The swirling stories of the red Ferrari that have been linked to Bo Guagua, Bo Xilai’s still-moneyed son in the U.S., have begun to be questioned. Guagua issued An Exclusive Statement from Bo Guagua to the Harvard Crimson on April 24, 2012 refuting the claim that he showed up at the U.S. Embassy in a tuxedo to take the daughter of Jon Huntsman, Jr, then U.S Ambassador to China, out for a night on the town:
I have never driven a Ferrari. I have also not been to the U.S. Embassy in Beijing since 1998 (when I obtained a previous U.S. Visa), nor have I ever been to the U.S. Ambassador’s Residence in China. Even my student Visas were issued by the U.S. Consulate in Chengdu, which is closer to my home of five years.
On April 30, 2012 The New York Times ran an article, Details Contradicted in the Episode of Chinese Privilege, offering another version of the story that contradicts the long-held Ferrari pick-up tale, a tale given more tooth when it was repeated by Mr. Huntsman, the once-and-not-so-future candidate for the U.S. Republican presidential nomination. It feels like an engineered cross-cultural collective recovered memory, but it bears a look if you care to bear to look at such things. Bo Guagua gave his first interview, via phone, for this piece addressing the supposed Night of the Ferrari, which has become a thing in the deteriorating image of his detained father, a once-but-no-longer shoe-in for a seat on the Politburo Standing Committee, the ruling nine of the empire.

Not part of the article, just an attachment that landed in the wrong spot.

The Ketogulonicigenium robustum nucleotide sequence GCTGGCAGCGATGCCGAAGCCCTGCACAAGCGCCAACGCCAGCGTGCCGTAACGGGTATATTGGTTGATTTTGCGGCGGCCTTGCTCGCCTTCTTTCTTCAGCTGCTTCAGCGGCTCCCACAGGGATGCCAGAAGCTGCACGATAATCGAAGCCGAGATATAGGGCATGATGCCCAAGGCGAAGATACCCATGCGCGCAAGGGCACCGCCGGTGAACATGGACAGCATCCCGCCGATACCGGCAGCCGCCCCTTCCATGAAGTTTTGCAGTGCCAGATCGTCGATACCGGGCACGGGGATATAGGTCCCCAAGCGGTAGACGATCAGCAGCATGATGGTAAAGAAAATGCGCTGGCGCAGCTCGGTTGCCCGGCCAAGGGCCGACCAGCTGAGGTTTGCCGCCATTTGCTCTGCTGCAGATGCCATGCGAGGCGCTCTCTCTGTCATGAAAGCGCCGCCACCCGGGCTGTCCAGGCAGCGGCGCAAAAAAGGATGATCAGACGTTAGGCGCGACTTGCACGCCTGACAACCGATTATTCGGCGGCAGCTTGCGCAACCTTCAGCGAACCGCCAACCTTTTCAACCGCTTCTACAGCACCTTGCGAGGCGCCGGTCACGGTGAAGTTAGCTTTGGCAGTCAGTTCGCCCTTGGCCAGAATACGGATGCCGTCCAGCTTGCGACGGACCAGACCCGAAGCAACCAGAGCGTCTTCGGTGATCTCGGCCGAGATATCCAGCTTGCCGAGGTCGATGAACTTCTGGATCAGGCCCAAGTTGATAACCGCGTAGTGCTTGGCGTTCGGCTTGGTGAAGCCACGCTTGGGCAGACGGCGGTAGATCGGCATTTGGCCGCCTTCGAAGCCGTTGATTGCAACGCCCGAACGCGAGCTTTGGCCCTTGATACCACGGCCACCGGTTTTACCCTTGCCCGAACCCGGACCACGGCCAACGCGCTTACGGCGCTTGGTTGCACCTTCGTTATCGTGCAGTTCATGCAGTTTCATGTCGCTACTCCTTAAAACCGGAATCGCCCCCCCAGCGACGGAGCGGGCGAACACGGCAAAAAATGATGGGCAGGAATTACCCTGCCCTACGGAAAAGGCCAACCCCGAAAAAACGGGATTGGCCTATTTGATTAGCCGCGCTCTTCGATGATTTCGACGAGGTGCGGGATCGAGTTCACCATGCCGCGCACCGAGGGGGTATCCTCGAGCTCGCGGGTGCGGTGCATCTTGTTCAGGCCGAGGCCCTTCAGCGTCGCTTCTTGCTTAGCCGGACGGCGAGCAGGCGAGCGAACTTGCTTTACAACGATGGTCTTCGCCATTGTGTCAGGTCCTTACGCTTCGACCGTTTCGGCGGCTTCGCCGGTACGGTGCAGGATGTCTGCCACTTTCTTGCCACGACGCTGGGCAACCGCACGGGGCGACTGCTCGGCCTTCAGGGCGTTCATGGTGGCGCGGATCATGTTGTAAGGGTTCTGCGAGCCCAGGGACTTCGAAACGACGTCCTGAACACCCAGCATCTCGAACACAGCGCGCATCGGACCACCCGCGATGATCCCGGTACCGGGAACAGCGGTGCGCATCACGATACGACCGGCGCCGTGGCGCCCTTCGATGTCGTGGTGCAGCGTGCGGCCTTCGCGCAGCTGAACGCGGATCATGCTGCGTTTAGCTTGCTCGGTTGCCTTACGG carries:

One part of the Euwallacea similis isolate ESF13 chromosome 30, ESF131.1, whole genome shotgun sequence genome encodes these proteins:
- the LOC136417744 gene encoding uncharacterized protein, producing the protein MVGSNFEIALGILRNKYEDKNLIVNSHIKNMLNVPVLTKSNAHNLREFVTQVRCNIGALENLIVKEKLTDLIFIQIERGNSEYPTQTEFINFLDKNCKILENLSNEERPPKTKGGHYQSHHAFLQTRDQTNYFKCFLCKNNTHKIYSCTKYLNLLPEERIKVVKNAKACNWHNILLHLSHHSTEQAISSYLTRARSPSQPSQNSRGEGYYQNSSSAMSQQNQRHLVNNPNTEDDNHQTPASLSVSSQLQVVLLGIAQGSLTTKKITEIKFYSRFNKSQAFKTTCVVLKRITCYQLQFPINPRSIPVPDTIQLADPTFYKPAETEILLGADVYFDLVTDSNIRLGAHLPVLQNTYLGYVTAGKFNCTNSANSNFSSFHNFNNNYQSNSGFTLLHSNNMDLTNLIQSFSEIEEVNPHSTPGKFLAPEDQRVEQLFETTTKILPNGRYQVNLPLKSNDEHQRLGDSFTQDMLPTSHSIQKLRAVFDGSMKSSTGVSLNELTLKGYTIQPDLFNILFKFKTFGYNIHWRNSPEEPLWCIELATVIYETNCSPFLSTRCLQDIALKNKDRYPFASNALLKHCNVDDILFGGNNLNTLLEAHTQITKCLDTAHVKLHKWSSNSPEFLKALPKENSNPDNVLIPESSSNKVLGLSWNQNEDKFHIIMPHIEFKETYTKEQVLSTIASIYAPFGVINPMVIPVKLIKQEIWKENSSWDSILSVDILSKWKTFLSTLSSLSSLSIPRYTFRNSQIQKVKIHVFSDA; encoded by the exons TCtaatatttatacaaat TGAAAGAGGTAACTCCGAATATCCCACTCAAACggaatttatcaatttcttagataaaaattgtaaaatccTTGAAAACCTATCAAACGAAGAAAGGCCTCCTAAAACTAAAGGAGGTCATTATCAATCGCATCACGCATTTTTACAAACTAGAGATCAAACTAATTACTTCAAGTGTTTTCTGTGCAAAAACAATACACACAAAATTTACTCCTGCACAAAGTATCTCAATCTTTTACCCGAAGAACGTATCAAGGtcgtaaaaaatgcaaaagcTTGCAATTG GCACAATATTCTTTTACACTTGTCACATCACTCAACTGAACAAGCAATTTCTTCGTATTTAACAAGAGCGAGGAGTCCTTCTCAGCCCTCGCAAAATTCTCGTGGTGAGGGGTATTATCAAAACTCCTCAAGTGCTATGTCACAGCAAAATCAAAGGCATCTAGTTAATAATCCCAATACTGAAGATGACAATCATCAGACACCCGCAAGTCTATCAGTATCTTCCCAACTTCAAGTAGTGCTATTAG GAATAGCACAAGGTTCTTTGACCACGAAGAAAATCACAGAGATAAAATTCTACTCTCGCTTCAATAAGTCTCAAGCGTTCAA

“I did not drive at all that evening, and certainly did not sit in a red sports car,” Bo Guagua said by telephone on Friday, in his first interview since his father was deposed and both parents were put under investigation. “I’m not sure where this story comes from.”
Even Mr. Bo’s appearance was wrong in the account: he did not wear a tuxedo, people at the dinner said.
So, there you go, a snapshot of the latest episode in the accumulating trans-oceanic minutiae of unrealized power. But this still leaves unanswered the question of who was at the wheel – as even reported in the Global Times – in the spectacular crash of a Ferrari in the Haidian District of Beijing in the wee small hours of March 18, 2012, a high-speed accident that claimed the life of the driver and seriously injured two women. Pass me the remote!